Have you ever noticed that some days as a mom everything feels urgent?
Consider this ordinary day:
The laundry is overflowing and everyone needs clothes.
The house is a mess.
Your kid is having a tough day and throwing tantrums.
Your best friend is asking you to watch her kids for the day, because she’s sick.You have a $10 off coupon at Target that expires today.
Before reading *Essentialism, I would have looked at the day (described above) and started from the top OR done whichever one seemed most urgent in the moment.
Here’s How My Day Would Have Played Out:
I would have said yes to my friend and had her bring her kids to my house,even though I was frazzled.
I would have gotten out ALL the laundry and yelled at my kid and my friend’s kids for not helping.
I would have dragged myself, my kid and the extra kids to Target– for a grumpy shopping trip and saved $10.
I would have been angry for myself for not getting the house clean and would have left the laundry half-done.
And the moment bedtime struck, I would have collapsed on the floor.
In this scenario (which is pretty close to my real life some days), very few things got done well– and guess what got dropped?
Myself and my kid.
Since I’ve started practicing *Essentialism, I’ve learned that just because things feel urgent, doesn’t mean they need to be done first. I now can imagine a better way to do that same day a little differently– never forgetting my “highest contribution.”
Here’s How that Same Day Could Have Gone Way Better:
Knowing I already have too much on my plate, I’d choose to say no to my friend– even though I’d really like to help.
I’d weigh the cost/benefit of the $10 savings at Target and realize that it’s not worth it– at least not today.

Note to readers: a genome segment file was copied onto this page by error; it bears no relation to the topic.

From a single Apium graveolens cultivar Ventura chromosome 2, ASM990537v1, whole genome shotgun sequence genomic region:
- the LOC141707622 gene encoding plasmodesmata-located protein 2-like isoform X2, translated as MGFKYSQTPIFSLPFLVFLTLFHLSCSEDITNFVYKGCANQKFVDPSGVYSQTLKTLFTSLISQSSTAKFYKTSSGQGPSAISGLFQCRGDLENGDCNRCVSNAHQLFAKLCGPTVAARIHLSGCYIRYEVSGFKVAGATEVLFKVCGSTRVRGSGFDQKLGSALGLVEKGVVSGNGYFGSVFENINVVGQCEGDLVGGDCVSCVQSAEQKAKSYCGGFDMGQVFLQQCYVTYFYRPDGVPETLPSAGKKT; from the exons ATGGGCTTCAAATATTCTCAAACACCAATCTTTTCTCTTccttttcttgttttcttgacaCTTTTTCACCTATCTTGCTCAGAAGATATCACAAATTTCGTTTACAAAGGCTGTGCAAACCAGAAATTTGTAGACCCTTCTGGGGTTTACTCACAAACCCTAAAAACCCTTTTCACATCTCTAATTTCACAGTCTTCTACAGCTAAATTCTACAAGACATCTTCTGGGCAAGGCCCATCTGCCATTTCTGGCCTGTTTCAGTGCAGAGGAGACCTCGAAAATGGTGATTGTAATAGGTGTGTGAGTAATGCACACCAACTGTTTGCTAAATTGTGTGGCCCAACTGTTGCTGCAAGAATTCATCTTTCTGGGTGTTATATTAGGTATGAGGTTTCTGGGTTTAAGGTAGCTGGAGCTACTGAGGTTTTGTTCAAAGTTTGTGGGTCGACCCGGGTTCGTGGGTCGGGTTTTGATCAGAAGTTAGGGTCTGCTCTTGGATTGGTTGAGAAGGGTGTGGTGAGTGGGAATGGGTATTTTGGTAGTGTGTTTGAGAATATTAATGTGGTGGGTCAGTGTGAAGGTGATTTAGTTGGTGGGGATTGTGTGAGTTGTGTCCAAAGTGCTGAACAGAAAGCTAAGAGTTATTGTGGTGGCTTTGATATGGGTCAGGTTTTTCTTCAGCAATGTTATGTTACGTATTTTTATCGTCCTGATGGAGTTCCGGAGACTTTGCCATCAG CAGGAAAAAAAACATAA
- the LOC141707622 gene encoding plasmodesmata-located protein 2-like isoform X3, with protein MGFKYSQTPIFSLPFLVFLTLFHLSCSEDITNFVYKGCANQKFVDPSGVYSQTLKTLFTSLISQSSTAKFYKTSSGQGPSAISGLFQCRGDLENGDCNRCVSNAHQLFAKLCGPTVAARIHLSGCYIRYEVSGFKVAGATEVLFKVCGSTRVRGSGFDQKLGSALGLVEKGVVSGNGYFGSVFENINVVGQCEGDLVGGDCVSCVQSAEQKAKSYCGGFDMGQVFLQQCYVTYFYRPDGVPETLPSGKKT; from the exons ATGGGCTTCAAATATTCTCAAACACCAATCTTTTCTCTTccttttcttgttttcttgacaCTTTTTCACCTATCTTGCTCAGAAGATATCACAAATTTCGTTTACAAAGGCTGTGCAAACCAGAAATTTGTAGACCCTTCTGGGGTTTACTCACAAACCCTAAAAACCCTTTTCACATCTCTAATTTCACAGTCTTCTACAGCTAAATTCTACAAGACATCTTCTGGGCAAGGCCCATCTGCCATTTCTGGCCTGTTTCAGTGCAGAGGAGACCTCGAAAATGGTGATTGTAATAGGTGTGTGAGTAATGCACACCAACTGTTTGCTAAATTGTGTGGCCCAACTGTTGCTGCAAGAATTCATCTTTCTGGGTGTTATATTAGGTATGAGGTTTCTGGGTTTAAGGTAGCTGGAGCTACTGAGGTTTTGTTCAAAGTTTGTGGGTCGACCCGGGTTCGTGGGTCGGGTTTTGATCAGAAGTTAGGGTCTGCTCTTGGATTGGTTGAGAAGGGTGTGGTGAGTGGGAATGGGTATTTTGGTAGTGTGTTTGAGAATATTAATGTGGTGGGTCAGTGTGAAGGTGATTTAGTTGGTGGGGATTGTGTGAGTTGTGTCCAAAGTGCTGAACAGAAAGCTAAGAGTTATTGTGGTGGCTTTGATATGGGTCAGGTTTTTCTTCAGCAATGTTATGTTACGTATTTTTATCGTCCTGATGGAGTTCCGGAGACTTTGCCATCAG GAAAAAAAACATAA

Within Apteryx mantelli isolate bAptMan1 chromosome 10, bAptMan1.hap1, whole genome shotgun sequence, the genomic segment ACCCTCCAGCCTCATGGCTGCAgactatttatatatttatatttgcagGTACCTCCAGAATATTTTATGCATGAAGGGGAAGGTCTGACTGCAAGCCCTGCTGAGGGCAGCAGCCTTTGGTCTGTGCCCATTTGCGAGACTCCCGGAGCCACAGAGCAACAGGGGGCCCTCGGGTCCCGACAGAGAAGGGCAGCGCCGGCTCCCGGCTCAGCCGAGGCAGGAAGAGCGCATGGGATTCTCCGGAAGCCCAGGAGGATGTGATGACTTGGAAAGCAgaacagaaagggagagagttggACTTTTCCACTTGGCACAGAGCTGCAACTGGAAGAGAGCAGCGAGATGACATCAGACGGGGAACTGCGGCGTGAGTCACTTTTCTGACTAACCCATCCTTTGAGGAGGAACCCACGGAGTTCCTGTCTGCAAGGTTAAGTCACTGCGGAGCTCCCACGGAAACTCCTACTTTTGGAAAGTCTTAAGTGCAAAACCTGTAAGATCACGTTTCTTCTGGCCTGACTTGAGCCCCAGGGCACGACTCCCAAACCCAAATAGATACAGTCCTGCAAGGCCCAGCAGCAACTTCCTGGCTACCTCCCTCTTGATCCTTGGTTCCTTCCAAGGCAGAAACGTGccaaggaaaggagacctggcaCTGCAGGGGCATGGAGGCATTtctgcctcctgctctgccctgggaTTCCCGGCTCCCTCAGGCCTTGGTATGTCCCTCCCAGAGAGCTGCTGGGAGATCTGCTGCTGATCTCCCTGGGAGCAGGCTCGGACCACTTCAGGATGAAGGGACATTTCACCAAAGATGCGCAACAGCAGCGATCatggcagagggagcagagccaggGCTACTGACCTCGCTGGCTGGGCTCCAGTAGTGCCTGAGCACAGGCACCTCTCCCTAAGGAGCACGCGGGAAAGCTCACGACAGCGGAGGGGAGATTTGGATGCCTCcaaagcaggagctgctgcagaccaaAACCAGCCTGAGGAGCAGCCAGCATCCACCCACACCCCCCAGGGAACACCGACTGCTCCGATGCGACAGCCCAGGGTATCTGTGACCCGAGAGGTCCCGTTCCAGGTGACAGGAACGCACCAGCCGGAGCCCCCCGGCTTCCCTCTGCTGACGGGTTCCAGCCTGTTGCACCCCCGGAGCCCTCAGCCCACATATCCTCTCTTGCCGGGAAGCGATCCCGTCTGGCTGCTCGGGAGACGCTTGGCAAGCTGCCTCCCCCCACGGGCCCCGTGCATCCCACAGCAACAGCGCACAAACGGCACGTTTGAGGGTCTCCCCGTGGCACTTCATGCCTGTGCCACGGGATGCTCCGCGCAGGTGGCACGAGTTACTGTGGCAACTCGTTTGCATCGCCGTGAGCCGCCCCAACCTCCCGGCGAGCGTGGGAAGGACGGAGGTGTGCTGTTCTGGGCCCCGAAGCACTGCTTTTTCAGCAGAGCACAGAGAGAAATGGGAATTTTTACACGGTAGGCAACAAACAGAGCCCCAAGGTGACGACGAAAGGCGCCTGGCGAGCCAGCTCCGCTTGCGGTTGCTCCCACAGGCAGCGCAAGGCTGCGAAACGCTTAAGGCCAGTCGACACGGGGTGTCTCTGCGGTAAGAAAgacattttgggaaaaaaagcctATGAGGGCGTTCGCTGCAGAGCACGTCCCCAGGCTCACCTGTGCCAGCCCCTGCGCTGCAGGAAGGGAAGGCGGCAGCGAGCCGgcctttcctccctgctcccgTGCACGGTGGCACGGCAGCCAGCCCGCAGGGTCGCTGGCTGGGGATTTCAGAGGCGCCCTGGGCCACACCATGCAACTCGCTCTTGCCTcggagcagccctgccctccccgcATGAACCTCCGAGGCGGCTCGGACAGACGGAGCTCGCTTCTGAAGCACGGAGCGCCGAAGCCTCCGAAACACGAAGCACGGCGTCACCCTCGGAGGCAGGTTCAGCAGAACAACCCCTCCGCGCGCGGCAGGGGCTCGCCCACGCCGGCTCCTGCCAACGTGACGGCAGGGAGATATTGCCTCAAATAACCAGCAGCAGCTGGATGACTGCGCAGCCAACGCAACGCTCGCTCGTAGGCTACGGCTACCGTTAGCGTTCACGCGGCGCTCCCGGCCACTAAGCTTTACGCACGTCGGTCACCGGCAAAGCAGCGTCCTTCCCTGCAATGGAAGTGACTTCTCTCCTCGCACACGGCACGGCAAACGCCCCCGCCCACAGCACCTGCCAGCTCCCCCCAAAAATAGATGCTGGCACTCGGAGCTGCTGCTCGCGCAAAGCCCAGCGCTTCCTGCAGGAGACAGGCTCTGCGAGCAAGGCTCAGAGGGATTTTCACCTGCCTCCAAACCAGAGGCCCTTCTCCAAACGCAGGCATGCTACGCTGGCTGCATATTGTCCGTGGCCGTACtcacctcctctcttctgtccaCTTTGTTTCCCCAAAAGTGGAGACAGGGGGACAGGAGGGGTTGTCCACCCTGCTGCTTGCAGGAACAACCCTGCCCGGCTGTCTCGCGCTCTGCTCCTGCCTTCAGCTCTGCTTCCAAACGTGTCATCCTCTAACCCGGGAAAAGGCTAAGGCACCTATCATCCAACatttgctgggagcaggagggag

I’d consider the question: Given the fact that my kid’s having a particularly hard day– how much cleaning is realistic and when is the best time during the day to do it?
I’d ask myself: Do I really need laundry today? If the answer is yes, I’d ask myself: How many loads do I actually have time for? Which clothes does my family need in the next few days? And I’d do only those loads.
This would free up time to focus on my kid– who needs a little extra loving today.
Do you see how the very same day got radically better?
In the first scenario, I assumed I could do it all– and failed at almost everything.
In the second, I knew my limits and chose those things closest to my “highest contribution”– given the events of the day.
This is seriously life-changing, mama!
This is hard to do, but like anything in life, it gets a little easier with practice. There are days when I live more like this and have reaped the rewards. There are also days when I sink back to my old ways and end up frazzled on the floor.
But the difference is– I now know there’s a better way.
I know that if I pursue the right things in the right way— I can live a better version of my daily life as a mom.
And You Can Too.
I’d love to hear your thoughts on this! Does this feel overwhelming? Or does it make you feel hopeful?
Next up: I will be sharing 20 practical changes I’ve made in my own life since Reading *Essentialism.
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